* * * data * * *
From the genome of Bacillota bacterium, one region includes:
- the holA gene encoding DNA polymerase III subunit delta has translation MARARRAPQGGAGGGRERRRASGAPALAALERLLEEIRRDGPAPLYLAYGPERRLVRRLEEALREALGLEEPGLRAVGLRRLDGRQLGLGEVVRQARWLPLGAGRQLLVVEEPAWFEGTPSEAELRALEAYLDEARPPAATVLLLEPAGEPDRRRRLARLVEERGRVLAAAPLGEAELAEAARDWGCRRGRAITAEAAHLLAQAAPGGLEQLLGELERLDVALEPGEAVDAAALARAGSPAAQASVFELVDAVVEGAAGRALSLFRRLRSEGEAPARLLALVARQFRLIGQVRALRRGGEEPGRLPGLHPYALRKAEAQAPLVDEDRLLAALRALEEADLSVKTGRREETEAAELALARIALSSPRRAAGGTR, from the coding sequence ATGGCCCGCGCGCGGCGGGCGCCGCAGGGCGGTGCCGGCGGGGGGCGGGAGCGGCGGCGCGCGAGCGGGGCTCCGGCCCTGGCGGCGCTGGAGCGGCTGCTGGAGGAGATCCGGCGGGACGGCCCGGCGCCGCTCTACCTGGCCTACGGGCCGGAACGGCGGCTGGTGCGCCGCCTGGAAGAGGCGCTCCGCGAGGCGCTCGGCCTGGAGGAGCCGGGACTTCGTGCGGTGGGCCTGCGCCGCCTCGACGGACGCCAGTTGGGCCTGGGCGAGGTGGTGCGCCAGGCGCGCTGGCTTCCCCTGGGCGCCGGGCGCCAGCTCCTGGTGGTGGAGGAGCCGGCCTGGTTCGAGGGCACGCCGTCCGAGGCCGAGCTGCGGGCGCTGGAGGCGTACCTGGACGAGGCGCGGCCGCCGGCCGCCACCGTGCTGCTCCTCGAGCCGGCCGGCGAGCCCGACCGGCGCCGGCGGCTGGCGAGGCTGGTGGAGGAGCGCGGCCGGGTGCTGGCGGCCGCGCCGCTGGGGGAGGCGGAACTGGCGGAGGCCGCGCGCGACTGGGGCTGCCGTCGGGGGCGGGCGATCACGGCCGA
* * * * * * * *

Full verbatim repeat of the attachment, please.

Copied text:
From the genome of Bacillota bacterium, one region includes:
- the holA gene encoding DNA polymerase III subunit delta has translation MARARRAPQGGAGGGRERRRASGAPALAALERLLEEIRRDGPAPLYLAYGPERRLVRRLEEALREALGLEEPGLRAVGLRRLDGRQLGLGEVVRQARWLPLGAGRQLLVVEEPAWFEGTPSEAELRALEAYLDEARPPAATVLLLEPAGEPDRRRRLARLVEERGRVLAAAPLGEAELAEAARDWGCRRGRAITAEAAHLLAQAAPGGLEQLLGELERLDVALEPGEAVDAAALARAGSPAAQASVFELVDAVVEGAAGRALSLFRRLRSEGEAPARLLALVARQFRLIGQVRALRRGGEEPGRLPGLHPYALRKAEAQAPLVDEDRLLAALRALEEADLSVKTGRREETEAAELALARIALSSPRRAAGGTR, from the coding sequence ATGGCCCGCGCGCGGCGGGCGCCGCAGGGCGGTGCCGGCGGGGGGCGGGAGCGGCGGCGCGCGAGCGGGGCTCCGGCCCTGGCGGCGCTGGAGCGGCTGCTGGAGGAGATCCGGCGGGACGGCCCGGCGCCGCTCTACCTGGCCTACGGGCCGGAACGGCGGCTGGTGCGCCGCCTGGAAGAGGCGCTCCGCGAGGCGCTCGGCCTGGAGGAGCCGGGACTTCGTGCGGTGGGCCTGCGCCGCCTCGACGGACGCCAGTTGGGCCTGGGCGAGGTGGTGCGCCAGGCGCGCTGGCTTCCCCTGGGCGCCGGGCGCCAGCTCCTGGTGGTGGAGGAGCCGGCCTGGTTCGAGGGCACGCCGTCCGAGGCCGAGCTGCGGGCGCTGGAGGCGTACCTGGACGAGGCGCGGCCGCCGGCCGCCACCGTGCTGCTCCTCGAGCCGGCCGGCGAGCCCGACCGGCGCCGGCGGCTGGCGAGGCTGGTGGAGGAGCGCGGCCGGGTGCTGGCGGCCGCGCCGCTGGGGGAGGCGGAACTGGCGGAGGCCGCGCGCGACTGGGGCTGCCGTCGGGGGCGGGCGATCACGGCCGA